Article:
After several distillations in vacuum, fractions A and B yielded a fraction 173 to 180° (13 mm.), from which vetivenol could be removed by means of phthalic acid anhydride. It would seem therefore to be a primary alcohol. When reduced with hydrogen in the presence of platinum, vetivenol can be reduced to the tricyclic dihydrovetivenol, C15H260: b. p. 176 to 179° (17 mm.); d20o 1,0055; aD + 31°; nD 1,51354. Vetivenol (tricycl.) yields an acetate b. p. 180 to 184° (19 mm.); d20o 1,0218; aD + 28°48'; nD 1,50433; mol. refr. found 75,91, computed for C17H2602/"75,61.

Upon saponification of fraction C, an oil resulted which, after repeated distillation, yielded a fraction with a boiling point of 178 to 185° (19 mm.); d2(r 1,0137; aD + 52°12'; nD 1,52822; mol. refr. found 66,81, computed for C15H24O/"66,00, computed for C15H240/267,71. Hence there is a mixture of di- and tricyclic vetivenol. The acid of fraction C proved to be vetivenic acid. Fractions A and B likewise contained a dicyclic primary vetivenol which is probably identical with that of fraction C. Tricyclic vetivenol was also contained in these fractions.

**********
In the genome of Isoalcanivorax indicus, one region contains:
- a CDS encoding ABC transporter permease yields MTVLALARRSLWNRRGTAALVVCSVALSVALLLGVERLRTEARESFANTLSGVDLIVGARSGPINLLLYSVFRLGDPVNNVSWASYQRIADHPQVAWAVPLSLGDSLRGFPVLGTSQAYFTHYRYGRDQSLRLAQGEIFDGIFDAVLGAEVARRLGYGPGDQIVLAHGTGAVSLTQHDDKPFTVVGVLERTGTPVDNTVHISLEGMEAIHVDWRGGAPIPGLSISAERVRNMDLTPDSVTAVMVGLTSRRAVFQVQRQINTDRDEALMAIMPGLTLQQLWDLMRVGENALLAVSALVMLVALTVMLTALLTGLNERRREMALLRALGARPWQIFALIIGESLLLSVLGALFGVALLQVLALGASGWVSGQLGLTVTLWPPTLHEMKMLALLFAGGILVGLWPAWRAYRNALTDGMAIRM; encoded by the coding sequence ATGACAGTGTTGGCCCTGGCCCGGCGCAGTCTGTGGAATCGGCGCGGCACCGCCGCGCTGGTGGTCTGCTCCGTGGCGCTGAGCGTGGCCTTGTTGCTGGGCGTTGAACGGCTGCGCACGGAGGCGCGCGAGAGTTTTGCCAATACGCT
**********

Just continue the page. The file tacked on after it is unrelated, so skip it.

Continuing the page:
After repeated fractionation in vacuum, finally over sodium, two hydrocarbons were isolated from fraction A:

I. B.p. 123 to 130° (16 mm.); d20o 0,9355; aD+2°16'; nD1,51126; mol. refr. found 65,32, computed for C15H24/= 64,45, computed for C16H24/=66,15.

II. B.p. 137to 140°(16mm.); d20o 0,9321; aD-10°12'; nDl,51896; mol. refr. found 66,42, computed for C15H24/" 64,45, computed for C15H24/2 66,15.

According to the molecular refractions, fraction I may be regarded as essentially a tricyclic hydrocarbon with one double bond, whereas fraction II may be a dicyclic hydrocarbon with two double bonds. These hydrocarbons are probably related to the vetivenols C15H240 as the santalenes to the santalols and are to be differentiated as di- and tricyclic vetivenes.

The examination of a Reunion vetiver oil (d20o 0,9916 and 0,9982; aD + 2406' and +31°; nD 1,52429 and 1,52517) yielded somewhat different results. Of the high boiling vetivenol vetivenate little or scarcely appreciable amounts are present. Like the oil distilled by Schimmel & Co., the Reunion oil contains tricyclic and dicyclic vetivene. Tricyclic and dicyclic vetivenol also occur in this oil.